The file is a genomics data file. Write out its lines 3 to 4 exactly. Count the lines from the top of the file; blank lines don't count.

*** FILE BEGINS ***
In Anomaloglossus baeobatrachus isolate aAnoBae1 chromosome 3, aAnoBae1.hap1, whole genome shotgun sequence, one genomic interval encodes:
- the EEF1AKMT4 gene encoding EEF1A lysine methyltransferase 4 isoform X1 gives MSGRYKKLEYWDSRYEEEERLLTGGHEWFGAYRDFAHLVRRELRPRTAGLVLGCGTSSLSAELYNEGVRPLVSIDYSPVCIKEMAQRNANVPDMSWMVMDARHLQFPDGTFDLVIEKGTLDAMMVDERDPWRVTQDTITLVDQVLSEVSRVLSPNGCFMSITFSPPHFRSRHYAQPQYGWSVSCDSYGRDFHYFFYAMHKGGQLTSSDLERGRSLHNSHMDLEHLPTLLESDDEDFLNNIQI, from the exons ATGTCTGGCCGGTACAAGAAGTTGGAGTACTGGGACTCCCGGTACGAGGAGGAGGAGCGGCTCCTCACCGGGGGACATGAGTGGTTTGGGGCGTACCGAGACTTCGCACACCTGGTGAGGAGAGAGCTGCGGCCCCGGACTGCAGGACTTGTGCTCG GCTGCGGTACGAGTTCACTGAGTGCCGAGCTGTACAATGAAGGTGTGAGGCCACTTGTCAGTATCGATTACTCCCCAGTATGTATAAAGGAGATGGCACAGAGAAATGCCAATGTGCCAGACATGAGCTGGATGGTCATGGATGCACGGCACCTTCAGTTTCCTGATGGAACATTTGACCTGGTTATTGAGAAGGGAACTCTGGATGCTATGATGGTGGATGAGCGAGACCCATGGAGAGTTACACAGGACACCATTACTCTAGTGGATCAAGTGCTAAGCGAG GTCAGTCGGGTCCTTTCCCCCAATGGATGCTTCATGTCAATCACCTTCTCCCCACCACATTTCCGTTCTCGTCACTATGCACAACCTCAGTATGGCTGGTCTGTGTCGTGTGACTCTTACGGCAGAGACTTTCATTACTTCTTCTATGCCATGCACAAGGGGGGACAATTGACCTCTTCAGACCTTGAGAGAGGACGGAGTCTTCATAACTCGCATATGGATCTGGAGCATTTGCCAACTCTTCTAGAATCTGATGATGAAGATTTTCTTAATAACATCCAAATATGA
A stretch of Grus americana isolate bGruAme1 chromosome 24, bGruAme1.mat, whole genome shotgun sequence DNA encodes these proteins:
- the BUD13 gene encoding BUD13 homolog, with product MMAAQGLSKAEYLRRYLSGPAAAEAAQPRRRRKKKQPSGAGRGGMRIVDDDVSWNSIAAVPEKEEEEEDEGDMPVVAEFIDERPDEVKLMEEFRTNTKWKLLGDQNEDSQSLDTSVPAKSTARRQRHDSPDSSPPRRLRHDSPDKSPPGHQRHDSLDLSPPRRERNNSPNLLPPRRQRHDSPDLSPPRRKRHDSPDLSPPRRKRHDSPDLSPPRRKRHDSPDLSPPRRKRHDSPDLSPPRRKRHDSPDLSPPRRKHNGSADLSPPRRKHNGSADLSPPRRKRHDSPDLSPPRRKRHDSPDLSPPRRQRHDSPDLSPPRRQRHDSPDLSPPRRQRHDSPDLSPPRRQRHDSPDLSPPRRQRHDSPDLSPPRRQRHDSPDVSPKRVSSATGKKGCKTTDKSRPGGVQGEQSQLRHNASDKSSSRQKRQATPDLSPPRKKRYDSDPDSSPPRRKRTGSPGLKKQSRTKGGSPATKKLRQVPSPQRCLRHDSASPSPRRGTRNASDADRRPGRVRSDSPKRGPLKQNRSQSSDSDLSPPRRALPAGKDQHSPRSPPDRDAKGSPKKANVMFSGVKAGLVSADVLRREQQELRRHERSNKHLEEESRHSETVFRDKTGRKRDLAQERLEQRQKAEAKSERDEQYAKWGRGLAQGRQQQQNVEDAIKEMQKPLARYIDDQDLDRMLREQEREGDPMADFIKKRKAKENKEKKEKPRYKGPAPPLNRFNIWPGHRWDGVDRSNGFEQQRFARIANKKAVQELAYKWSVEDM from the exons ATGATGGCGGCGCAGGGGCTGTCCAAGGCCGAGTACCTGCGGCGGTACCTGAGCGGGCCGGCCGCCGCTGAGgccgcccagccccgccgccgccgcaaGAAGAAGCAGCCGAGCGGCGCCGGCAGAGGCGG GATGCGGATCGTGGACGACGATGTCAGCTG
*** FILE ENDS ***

A stretch of Grus americana isolate bGruAme1 chromosome 24, bGruAme1.mat, whole genome shotgun sequence DNA encodes these proteins:
- the BUD13 gene encoding BUD13 homolog, with product MMAAQGLSKAEYLRRYLSGPAAAEAAQPRRRRKKKQPSGAGRGGMRIVDDDVSWNSIAAVPEKEEEEEDEGDMPVVAEFIDERPDEVKLMEEFRTNTKWKLLGDQNEDSQSLDTSVPAKSTARRQRHDSPDSSPPRRLRHDSPDKSPPGHQRHDSLDLSPPRRERNNSPNLLPPRRQRHDSPDLSPPRRKRHDSPDLSPPRRKRHDSPDLSPPRRKRHDSPDLSPPRRKRHDSPDLSPPRRKRHDSPDLSPPRRKHNGSADLSPPRRKHNGSADLSPPRRKRHDSPDLSPPRRKRHDSPDLSPPRRQRHDSPDLSPPRRQRHDSPDLSPPRRQRHDSPDLSPPRRQRHDSPDLSPPRRQRHDSPDLSPPRRQRHDSPDVSPKRVSSATGKKGCKTTDKSRPGGVQGEQSQLRHNASDKSSSRQKRQATPDLSPPRKKRYDSDPDSSPPRRKRTGSPGLKKQSRTKGGSPATKKLRQVPSPQRCLRHDSASPSPRRGTRNASDADRRPGRVRSDSPKRGPLKQNRSQSSDSDLSPPRRALPAGKDQHSPRSPPDRDAKGSPKKANVMFSGVKAGLVSADVLRREQQELRRHERSNKHLEEESRHSETVFRDKTGRKRDLAQERLEQRQKAEAKSERDEQYAKWGRGLAQGRQQQQNVEDAIKEMQKPLARYIDDQDLDRMLREQEREGDPMADFIKKRKAKENKEKKEKPRYKGPAPPLNRFNIWPGHRWDGVDRSNGFEQQRFARIANKKAVQELAYKWSVEDM from the exons ATGATGGCGGCGCAGGGGCTGTCCAAGGCCGAGTACCTGCGGCGGTACCTGAGCGGGCCGGCCGCCGCTGAGgccgcccagccccgccgccgccgcaaGAAGAAGCAGCCGAGCGGCGCCGGCAGAGGCGG GATGCGGATCGTGGACGACGATGTCAGCTG